A few months ago, this spunky, firecracker mama started attending our weekly breastfeeding support group and I knew from the start that she was amazing! Over these past months, Jessica has warmed the hearts of all of the moms in the group, as well as lifted their spirits with her quick wit and sass. Well, Miss Jessica landed this fabulous new job a few weeks ago and ended her maternity leave a little sooner than she had planned for. I have missed her parenting insight, so I thought I would interview her about her return to work, as a breastfeeding and pumping mama. Well, as you can see, her insight prevails!
Thanks, Jessica for your candor and advice for those breastfeeding mamas returning to work!
What did you do to prepare for going back to work?
Finding a good childcare provider was a huge part of overcoming my fear of returning. I don't have family here and my partner works full-time as well. I probably went to a dozen home daycares and a handful of corporate ones. You have to find someone who has a philosophy similar to your own and you feel comfortable with. As I went to providers, I discovered there were alarm bells for me: if the television was on the entire time I was there, if the provider interacted with a child in a way that I didn't like, if the terms of the contract were suspicious. I went with my gut. In the end, I found a nanny I could trust.
Breastfeeding was the surprise stressor. I was depressed I wouldn't get to breastfeed Ellie during the day and I was worried about pumping. To get used to pumping, I started pumping at home. It helped me stockpile a supply. Since I was starting a brand-new job, I made sure to thoroughly read their policies on pumping. Read the laws and understand your rights. You don't have to go in waving a boob flag or anything but you can gently inform and educate employers. Be ready to offer options like suggestions for places to pump. My employer did not know I was pumping when I was made the offer and I didn't ask any questions until I had accepted. After that, when I ran into a snag, I made sure to ask the HR rep.
What worked? Would you do anything differently?
Ask about your work schedule! The biggest surprise to me was that my employer let me have a flexible schedule. I found that getting to work by 6:30am worked very well for my family. My daughter wakes at 5AM, I nurse her and put her back down to sleep. Then I get ready and leave. My partner then takes over the morning routine until the nanny get there. My daughter doesn't have an emotional separation from me in the morning and neither do I! Then, I come home early so we can hang out most of the afternoon.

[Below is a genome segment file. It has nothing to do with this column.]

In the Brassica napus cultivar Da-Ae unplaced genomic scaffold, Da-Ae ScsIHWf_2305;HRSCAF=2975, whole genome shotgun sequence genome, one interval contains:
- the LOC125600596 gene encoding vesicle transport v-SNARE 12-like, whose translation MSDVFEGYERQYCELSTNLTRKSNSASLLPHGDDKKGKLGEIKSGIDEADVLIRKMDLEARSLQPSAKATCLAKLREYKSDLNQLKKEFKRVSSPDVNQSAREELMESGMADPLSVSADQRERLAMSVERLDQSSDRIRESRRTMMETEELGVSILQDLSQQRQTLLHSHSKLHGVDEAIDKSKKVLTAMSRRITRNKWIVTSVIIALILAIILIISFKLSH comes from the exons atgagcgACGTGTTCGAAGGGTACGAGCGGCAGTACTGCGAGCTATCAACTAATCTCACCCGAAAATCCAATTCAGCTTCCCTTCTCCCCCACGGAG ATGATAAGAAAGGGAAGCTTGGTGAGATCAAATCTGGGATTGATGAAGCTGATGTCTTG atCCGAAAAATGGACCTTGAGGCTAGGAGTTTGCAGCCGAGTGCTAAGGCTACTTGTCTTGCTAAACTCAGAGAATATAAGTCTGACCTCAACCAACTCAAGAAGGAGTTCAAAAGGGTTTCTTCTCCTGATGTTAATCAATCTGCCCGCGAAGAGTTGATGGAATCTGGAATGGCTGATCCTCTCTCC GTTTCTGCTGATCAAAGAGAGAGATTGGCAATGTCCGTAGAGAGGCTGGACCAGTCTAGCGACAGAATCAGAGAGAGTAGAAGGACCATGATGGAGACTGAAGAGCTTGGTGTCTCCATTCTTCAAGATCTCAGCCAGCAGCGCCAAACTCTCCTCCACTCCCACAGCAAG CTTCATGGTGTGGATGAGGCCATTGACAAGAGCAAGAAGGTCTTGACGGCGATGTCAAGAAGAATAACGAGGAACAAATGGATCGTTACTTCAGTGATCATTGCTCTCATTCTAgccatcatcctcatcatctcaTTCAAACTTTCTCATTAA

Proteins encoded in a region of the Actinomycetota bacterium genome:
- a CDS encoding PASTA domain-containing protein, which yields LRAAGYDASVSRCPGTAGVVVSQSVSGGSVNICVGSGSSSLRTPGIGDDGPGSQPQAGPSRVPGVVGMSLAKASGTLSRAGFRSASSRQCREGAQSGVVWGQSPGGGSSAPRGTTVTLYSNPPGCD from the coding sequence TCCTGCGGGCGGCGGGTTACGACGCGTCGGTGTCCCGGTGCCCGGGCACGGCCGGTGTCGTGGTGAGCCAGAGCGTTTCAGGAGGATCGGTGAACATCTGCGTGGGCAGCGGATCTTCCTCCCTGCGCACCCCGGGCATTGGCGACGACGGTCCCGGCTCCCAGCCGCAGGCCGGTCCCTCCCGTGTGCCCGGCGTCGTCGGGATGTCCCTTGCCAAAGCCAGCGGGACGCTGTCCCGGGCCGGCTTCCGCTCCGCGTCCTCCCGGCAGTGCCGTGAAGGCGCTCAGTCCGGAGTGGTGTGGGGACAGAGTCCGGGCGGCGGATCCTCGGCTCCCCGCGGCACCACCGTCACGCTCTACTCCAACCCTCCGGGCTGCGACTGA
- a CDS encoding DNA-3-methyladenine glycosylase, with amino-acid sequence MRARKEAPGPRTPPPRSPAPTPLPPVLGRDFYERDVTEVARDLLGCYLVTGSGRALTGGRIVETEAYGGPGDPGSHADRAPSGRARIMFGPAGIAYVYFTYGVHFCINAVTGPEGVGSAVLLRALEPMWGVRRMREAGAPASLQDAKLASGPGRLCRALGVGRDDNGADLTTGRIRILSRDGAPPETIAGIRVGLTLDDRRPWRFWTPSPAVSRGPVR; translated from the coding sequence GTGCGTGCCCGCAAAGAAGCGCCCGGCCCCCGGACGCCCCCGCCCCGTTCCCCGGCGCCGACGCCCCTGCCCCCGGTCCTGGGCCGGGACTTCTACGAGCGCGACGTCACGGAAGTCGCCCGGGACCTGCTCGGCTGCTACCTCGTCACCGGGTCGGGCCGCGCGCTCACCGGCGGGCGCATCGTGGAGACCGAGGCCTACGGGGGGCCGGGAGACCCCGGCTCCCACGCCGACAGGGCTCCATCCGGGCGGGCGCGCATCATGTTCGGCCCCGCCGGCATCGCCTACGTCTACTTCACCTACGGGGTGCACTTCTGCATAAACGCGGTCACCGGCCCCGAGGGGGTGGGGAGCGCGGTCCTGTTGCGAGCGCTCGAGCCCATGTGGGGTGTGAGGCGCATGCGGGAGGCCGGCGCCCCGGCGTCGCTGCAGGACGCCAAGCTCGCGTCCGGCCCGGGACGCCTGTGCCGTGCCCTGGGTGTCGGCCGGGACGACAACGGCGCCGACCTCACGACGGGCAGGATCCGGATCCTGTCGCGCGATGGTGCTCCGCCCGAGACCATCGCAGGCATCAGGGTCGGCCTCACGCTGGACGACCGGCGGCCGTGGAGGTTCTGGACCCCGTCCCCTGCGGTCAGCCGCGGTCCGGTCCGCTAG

I also can't say enough about BabyConnect. It's an app on my smart phone. It tracks feeding, sleeping, diapers, medication, etc. I used it religiously before I went back to work and my nanny has the app on his smartphone as well. There is something very comforting about glancing at my phone and seeing that she went down for her nap. It tracks how much breast milk she's taking by bottle so I know if what I am pumping at work is on par with what she's eating.
What advice can you offer to a breastfeeding mom going back to work?
For breastfeeding moms, whether they plan to go back to work or not, I recommend finding a way to have a relationship with your pump. In the same vein, let your child take a bottle once in a while. You may want to leave the house one day. You might not think so in the beginning, but eventually, you will. And the more practice you and your baby have, the less stressed both of you will be.
I had a very negative relationship with the pump because of some difficulties when I first started breastfeeding but I had to get over it. I started by letting myself eat chocolate while pumping, then moved to trashy magazines. At work, I run through my to-do list for the week or look at pictures of my daughter. My point is the pump is a tool to help you continue breastfeeding.
Jessica Hilt is fiction writer that works in the technology field. In the BC era (Before Child), I hosted elaborate dinner parties, drank heavily, and stayed up late. Now I love my slow cooker, drink more water than a fish, and think 9PM is late. But it's all worth it when my seven-month-old Ellie gives me that big, gummy smile.
What advice would you add to this article?
What worked best when you return back to work?